war on drugs

A federal inspection station on Interstate 10 in the West Texas desert earned the nickname "checkpoint of the stars" for all the entertainers who kept getting busted there. In the past six years, Willie Nelson, Snoop Dogg, Nelly and Fiona Apple were all arrested for possession of marijuana.

These days, though, after a decision by a local lawman, everyone from personal pot smokers to medium-size marijuana traffickers can avoid jail.

From Texas Standard:

It's been called the checkpoint of the stars: Willie Nelson, Snoop Dogg and Fiona Apple have all been snagged at the Sierra Blanca Border Patrol checkpoint.

Musicians and other celebrities have been booked and charged for marijuana possession by Hudspeth County Sheriff Arvin West. But West now seems to be saying his days of cracking down on every joint and baggie may be over.

NPR Southwest Correspondent John Burnett just returned to Austin from West Texas, where he checked out that checkpoint.

"I wasn't holding. They passed me right through," Burnett says, for the record.

But what if Burnett had been carrying a personal amount of marijuana?

The explosion in pain pill prescription has the country hungry for something more powerful, more illicit, and in some ways easier to access, heroin.  The use of heroin has exploded across the United States, with incidences  of overdoses triple what they were just 5 years ago.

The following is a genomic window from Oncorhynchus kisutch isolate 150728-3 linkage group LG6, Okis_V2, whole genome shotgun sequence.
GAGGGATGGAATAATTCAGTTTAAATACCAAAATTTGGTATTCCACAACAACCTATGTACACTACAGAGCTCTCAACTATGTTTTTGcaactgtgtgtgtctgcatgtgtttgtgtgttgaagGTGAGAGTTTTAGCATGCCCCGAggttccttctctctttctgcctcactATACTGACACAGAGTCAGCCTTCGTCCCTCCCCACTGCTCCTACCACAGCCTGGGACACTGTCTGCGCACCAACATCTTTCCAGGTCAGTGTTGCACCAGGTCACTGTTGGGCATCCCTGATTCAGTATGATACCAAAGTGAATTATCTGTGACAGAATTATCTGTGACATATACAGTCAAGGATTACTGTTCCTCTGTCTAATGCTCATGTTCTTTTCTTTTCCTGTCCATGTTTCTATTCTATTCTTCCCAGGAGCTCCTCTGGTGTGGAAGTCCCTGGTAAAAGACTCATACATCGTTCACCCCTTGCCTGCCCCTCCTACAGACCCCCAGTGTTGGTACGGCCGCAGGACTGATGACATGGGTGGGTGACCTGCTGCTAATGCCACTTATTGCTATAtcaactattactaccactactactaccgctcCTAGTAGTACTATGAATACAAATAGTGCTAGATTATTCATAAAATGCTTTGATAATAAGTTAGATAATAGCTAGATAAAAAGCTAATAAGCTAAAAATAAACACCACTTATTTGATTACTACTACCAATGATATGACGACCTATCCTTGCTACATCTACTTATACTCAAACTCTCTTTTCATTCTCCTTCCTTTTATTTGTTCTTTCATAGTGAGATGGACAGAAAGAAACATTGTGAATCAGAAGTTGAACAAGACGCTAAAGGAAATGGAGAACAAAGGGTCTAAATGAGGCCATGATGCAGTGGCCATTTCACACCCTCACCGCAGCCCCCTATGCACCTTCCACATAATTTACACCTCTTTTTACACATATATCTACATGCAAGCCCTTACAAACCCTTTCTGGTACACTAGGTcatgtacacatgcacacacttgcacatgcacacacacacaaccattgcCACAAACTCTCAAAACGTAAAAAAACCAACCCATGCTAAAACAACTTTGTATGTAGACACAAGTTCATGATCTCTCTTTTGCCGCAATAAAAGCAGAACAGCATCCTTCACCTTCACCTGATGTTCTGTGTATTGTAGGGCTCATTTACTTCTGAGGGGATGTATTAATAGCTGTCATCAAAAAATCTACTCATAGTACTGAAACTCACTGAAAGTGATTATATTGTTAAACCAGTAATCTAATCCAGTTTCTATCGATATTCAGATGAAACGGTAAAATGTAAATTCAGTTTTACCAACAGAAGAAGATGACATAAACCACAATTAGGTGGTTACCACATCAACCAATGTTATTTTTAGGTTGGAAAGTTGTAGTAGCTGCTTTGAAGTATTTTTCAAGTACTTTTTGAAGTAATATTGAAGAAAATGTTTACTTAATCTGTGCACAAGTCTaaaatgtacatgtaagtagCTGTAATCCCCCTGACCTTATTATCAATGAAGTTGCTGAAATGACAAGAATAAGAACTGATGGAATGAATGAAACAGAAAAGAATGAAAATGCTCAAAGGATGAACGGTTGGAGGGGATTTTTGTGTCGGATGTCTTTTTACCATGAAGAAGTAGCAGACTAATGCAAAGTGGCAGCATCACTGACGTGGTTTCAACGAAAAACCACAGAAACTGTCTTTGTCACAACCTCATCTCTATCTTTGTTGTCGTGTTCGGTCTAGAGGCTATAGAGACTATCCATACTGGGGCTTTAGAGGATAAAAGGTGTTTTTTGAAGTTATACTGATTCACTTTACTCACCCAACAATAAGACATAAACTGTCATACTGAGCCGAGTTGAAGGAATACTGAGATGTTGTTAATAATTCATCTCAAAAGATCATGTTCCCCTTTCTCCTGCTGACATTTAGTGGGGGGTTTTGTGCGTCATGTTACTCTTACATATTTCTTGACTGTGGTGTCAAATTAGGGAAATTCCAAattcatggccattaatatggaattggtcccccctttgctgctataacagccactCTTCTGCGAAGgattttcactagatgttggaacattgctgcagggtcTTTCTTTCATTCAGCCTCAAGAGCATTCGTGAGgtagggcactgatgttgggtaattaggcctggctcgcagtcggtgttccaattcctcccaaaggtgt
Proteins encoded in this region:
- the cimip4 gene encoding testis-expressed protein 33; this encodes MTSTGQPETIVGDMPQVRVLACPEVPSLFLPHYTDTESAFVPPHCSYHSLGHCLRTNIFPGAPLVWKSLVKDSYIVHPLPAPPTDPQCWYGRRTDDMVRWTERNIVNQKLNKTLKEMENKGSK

Heroin, today, is killing more and more people in rural America.

One Mexican cartel has seeded low-cost heroin around rural towns in the Southwest and Midwest, selling it cheap and easy, almost like pizza.

Madison, Neb. — population 2,500 — is just a speck of a town, a two-hour drive from the big-city bustle of Omaha. But it's not far enough away to avoid the growing impact of heroin.

"The world's gotten smaller," says Police Chief Rod Waterbury. "If drugs can make it to Chicago, they can make it here."

Sundar1 / Wikimedia Commons

A Texas senate committee has been tasked with finding a legal loophole so that the state can drug-test people receiving unemployment. Committee members have been told to find a way the state can bypass the adoption of federal regulations.

Senate Bill 21 was passed during the 2013 legislative session set to take effect at the beginning of 2014. But the U.S. Department of Labor still hasn’t approved a new set of rules regarding unemployment drug-testing. 

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